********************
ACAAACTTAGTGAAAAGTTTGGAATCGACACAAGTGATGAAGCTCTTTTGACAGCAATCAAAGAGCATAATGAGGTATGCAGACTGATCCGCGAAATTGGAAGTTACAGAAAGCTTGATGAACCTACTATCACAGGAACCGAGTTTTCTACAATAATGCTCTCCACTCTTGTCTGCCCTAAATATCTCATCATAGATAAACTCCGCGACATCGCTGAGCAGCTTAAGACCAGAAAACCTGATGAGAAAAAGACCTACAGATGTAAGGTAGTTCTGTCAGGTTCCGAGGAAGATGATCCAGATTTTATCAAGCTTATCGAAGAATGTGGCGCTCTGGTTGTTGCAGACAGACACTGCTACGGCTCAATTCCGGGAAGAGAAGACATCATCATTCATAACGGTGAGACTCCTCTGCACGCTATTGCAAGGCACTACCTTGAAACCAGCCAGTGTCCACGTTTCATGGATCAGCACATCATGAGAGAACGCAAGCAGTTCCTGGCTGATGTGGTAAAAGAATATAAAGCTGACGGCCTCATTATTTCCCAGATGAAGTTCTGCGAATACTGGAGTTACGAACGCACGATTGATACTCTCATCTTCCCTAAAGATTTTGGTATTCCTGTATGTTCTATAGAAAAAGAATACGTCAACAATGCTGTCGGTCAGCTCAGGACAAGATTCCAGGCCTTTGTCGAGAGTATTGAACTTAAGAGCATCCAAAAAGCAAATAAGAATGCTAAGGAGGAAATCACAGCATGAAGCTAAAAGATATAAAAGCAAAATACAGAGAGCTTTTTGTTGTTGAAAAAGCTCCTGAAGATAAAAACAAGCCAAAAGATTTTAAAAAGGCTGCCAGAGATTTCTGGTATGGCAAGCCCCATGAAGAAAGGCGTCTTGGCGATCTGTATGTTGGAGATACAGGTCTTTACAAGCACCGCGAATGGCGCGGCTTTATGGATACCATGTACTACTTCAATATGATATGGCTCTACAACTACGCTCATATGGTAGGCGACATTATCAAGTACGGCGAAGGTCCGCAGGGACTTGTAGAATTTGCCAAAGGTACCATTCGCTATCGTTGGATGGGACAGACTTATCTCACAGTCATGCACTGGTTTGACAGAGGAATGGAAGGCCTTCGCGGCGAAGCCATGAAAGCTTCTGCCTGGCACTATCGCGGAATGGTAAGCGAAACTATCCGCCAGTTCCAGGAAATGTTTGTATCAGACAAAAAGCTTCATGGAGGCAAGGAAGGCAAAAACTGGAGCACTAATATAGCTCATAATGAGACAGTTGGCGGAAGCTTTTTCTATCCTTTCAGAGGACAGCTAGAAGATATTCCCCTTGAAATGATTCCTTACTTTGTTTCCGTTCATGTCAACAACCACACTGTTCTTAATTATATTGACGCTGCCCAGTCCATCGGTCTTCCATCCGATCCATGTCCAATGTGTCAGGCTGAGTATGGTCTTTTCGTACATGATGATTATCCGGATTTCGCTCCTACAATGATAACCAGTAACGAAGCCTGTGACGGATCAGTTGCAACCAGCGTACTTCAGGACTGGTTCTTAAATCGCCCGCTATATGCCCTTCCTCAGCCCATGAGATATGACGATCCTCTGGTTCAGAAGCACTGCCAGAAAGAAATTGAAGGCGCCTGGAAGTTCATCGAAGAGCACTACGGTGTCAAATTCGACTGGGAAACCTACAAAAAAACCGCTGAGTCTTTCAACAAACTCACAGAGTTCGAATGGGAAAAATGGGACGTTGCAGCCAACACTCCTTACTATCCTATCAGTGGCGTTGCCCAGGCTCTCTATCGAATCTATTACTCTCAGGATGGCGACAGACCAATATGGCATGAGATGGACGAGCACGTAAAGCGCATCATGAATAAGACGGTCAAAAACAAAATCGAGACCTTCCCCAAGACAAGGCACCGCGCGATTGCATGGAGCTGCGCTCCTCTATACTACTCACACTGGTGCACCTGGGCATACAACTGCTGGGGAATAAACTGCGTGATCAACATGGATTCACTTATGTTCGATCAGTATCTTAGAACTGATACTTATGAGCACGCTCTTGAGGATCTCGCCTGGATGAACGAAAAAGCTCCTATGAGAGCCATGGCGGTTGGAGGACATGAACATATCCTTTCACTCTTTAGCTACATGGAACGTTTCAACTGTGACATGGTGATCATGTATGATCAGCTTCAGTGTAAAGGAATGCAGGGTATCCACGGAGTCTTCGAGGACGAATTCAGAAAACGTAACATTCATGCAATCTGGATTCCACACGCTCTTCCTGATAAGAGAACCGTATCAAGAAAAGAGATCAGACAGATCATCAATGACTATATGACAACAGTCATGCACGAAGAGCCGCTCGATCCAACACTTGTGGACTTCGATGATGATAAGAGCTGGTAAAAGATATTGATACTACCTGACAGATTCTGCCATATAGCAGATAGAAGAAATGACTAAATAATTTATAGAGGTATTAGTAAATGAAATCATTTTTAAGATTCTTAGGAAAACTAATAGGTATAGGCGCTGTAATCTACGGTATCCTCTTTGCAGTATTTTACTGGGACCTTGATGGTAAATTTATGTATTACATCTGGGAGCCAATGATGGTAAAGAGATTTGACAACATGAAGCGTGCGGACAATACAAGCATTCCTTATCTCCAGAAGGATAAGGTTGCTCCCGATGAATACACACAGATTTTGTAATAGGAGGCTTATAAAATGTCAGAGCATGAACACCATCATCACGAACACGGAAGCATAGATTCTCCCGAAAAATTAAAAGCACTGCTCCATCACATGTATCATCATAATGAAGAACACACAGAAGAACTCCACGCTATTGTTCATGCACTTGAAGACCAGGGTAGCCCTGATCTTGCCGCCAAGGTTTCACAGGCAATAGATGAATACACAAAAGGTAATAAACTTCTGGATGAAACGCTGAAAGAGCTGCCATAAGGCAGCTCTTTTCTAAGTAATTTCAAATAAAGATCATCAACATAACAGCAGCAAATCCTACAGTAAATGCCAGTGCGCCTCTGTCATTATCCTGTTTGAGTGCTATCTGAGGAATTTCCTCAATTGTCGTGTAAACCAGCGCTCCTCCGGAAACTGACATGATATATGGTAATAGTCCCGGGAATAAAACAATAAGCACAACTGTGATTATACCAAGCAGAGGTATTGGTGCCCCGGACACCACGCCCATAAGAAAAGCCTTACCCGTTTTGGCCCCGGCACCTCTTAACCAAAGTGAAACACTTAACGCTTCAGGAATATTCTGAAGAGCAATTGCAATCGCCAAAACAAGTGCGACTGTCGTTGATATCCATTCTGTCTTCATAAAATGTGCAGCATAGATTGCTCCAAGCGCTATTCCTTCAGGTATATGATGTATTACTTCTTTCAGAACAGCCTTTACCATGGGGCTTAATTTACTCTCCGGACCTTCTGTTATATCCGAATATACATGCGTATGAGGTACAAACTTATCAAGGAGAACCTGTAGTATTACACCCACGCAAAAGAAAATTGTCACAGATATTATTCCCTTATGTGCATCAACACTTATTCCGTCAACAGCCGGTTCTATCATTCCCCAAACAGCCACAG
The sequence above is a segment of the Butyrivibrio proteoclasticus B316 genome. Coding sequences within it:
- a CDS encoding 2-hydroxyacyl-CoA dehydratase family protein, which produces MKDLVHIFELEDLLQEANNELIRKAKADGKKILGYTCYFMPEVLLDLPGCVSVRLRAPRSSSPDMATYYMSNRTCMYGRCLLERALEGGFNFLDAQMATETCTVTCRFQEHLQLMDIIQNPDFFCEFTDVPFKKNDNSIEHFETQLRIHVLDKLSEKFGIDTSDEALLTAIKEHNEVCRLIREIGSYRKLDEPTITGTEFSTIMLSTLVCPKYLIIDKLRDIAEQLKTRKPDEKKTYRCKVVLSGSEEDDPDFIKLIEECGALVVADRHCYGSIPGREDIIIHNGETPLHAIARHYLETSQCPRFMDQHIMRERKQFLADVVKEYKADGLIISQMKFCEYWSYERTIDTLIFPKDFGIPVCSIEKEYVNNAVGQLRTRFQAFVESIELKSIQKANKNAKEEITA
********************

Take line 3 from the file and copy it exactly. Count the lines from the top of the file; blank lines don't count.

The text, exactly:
- a CDS encoding 2-hydroxyacyl-CoA dehydratase family protein, which produces MKDLVHIFELEDLLQEANNELIRKAKADGKKILGYTCYFMPEVLLDLPGCVSVRLRAPRSSSPDMATYYMSNRTCMYGRCLLERALEGGFNFLDAQMATETCTVTCRFQEHLQLMDIIQNPDFFCEFTDVPFKKNDNSIEHFETQLRIHVLDKLSEKFGIDTSDEALLTAIKEHNEVCRLIREIGSYRKLDEPTITGTEFSTIMLSTLVCPKYLIIDKLRDIAEQLKTRKPDEKKTYRCKVVLSGSEEDDPDFIKLIEECGALVVADRHCYGSIPGREDIIIHNGETPLHAIARHYLETSQCPRFMDQHIMRERKQFLADVVKEYKADGLIISQMKFCEYWSYERTIDTLIFPKDFGIPVCSIEKEYVNNAVGQLRTRFQAFVESIELKSIQKANKNAKEEITA